Linoleum vs. Vinyl Flooring: Which is Better?
By Ari Ziskin
| Fact Checked By: Sonal Agarwal
Published: March 25, 2019 | Updated: May 12, 2021
Wait, vinyl and linoleum aren’t the same thing? It’s true. While they might seem similar, there are crucial differences between linoleum vs. vinyl.
Flooring is a big deal in your home, so you want to know exactly what you’re getting. The challenge once you start browsing is that everything can begin to look the same, so it’s important to know what you want in your flooring and which product is best for your needs.
We’re here to help you discover just that. In this guide, you’ll learn how to tell the difference between linoleum and vinyl flooring, discover which is more cost-effective, and find out which will meet your design needs.
What is Linoleum Flooring?
Linoleum flooring is made from all-natural materials, including linseed oil, rosin, broken down wood, and others. This is one of linoleum’s highest selling points – it’s all-natural without emitting any harmful chemicals.
What is linoleum flooring best known for? Resiliency – the floor is flexible and has some “give” to it. That makes it possible to install linoleum in areas where harder flooring options like tile and natural hardwood would not do well. Plus, it can last up to 40 years.
Linoleum might be best known for its sheet form, but it’s also available in tiles and planks. Sheets have to be glued down and virtually always require a professional to get the job done. On the other hand, linoleum tiles and planks feature interlocking tongue-and-groove edges, allowing you to float the linoleum over the subfloor without any glue, just like vinyl planks and tiles.
Having been around since the 1800s, linoleum is one of the oldest and most classic flooring options on the market. But in the 1950s, the classic linoleum kitchen (you know, the black-and-white checkered look) started to become less sought-after.
Why? Well, vinyl was new. And cheaper. Thus began the decline in linoleum’s popularity and the confusion of whether vinyl and linoleum are the same thing.
Linoleum Flooring Pros
What are the perks of choosing a linoleum floor? Here’s what you can enjoy:
- Made of natural materials: Linoleum floors consist of a naturally occurring substance called linseed oil, which is extracted from flaxseeds. Linseed oil is then mixed with wood flour, cork dust, and other natural and renewable materials.
- Anti-static properties: Being made of biodegradable material, linoleum floors have low static resistance. This is especially important for commercial properties where static can be harmful to employees or equipment.
- Resilient and comfortable underfoot: Linoleum is known for being a resilient floor with a cushioning effect.
- Heat insulating: No need to mess with an underlayment, linoleum flooring rolls will trap in the heat all on their own.
- Anti-microbial: This material is anti-bacterial and hypoallergenic, a great choice for everyone in the home.
- Long-lasting: With proper care and maintenance, linoleum floors can last up to 40 years!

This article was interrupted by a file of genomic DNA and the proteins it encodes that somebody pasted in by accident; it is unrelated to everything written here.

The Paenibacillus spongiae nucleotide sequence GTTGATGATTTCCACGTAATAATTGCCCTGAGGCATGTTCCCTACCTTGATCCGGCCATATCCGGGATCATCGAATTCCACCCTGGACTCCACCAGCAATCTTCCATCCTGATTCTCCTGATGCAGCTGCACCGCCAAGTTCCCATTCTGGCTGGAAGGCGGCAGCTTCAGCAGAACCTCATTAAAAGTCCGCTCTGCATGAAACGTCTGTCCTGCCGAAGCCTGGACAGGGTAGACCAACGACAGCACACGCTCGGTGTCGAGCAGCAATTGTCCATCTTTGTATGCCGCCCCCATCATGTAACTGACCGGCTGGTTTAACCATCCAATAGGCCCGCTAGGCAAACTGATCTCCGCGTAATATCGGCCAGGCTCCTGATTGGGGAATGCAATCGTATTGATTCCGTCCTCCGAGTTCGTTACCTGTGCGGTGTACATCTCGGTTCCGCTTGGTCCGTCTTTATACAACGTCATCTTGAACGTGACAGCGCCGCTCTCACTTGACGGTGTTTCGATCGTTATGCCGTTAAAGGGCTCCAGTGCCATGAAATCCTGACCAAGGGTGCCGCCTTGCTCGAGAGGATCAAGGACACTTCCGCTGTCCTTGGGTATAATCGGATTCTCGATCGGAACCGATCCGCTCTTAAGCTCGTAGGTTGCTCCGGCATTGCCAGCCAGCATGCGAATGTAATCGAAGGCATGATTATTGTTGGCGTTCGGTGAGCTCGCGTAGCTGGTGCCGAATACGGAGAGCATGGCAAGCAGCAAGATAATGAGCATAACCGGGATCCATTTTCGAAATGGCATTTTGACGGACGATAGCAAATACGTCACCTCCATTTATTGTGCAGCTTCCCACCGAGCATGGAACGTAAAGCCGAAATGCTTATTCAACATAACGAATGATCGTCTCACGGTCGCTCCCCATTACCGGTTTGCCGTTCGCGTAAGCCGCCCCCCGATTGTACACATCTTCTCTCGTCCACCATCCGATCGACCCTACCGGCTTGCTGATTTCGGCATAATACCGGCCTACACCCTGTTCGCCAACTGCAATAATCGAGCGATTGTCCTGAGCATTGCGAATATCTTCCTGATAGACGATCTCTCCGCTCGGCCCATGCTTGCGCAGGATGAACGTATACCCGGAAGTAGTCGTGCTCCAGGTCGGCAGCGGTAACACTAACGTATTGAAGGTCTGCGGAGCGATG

- Consistent color: Patterns and colors are present throughout the tile or sheet, so the design will show even in worn-down spots. While this may limit some design options, you won’t have to worry about the color fading.
Linoleum Flooring Cons
What are the disadvantages of linoleum flooring? Here are a few things to consider:
- Susceptible to water damage: If you’re using linoleum in a moisture-prone area, such as a bathroom or kitchen, the floor needs to be sealed periodically. Flooding and even excessive humidity can severely damage linoleum flooring.
- Durability: Because linoleum is so soft, it’s easier to scratch and gouge. Sharp edges such as high heels or the edges of furniture can damage the surface if you’re not careful.
- Maintenance: Linoleum must be sealed one or two times per year. If your floor doesn’t have a coating, linoleum will also need waxing every two or three years.
- Not DIY-friendly: Installing linoleum sheets requires a professional installer. Since it’s such a stiff material, installing linoleum is not typically a DIY project.
- Yellowing: Linoleum can gradually yellow as it gets older or if it’s not cleaned with the proper products, so even though it can last for many years, that age can start to show.
What about asbestos?!
Don’t worry, the use of asbestos in linoleum ended in the 1970s! Present-day linoleum no longer includes asbestos, so rest assured, you are safe!
What is Vinyl Flooring?
Vinyl is a more durable flooring option made from PVC. Because it’s made from synthetic material, vinyl is a cheaper alternative to linoleum. Vinyl flooring encompasses a range of options, including vinyl sheets, planks, and tiles.
It became more popular in the 1960s, and that popularity has only grown since. In addition to the more budget-friendly price, vinyl offers cutting-edge stone looks, wood looks, and decorative designs.
Vinyl flooring also gets a lot of attention because it’s so durable while maintaining some softness underfoot. The printed visual layer is protected by a durable surface wear layer. Some vinyl flooring is also 100% waterproof. That’s thanks to a wood-plastic composite (WPC) or stone-plastic composite (SPC) core layer included in waterproof vinyl planks and tiles.
Vinyl planks and tiles are pretty distinct from linoleum, but sheet vinyl is a bit tricker. The biggest reason people confuse vinyl and linoleum is that they can both come in sheet form. However, though they might look similar, there are big differences between linoleum sheets and vinyl sheets.
The new generation of vinyl sheets offers convincing natural wood looks, stone looks, and even decorative looks. Today vinyl sheets also often come with durable fiberglass backings that make installation more DIY-friendly, because you can simply float the sheet over your floor – no adhesive necessary.
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Vinyl Flooring Pros
What are the advantages of vinyl flooring? With this resilient floor, you can expect to enjoy the following benefits:
- Easy, DIY installation: Most vinyl flooring planks and tiles are an interlocking or “floating” installation, which makes for an easy DIY project for homeowners. Vinyl sheets with fiberglass backing are also simple to install on your own.
- Easy to maintain: Vinyl flooring is easy to clean and care for. Especially if you choose a waterproof option, the floor basically does the hard work for you! All you need is the occasional vacuum and damp mop to keep your vinyl sparkling.
- Resilient and comfortable underfoot: If you’re the type to be on your feet most of the day, resilient vinyl floors are a must. This material is comfortable and easier on your joints and feet than other hard floor types, such as tile.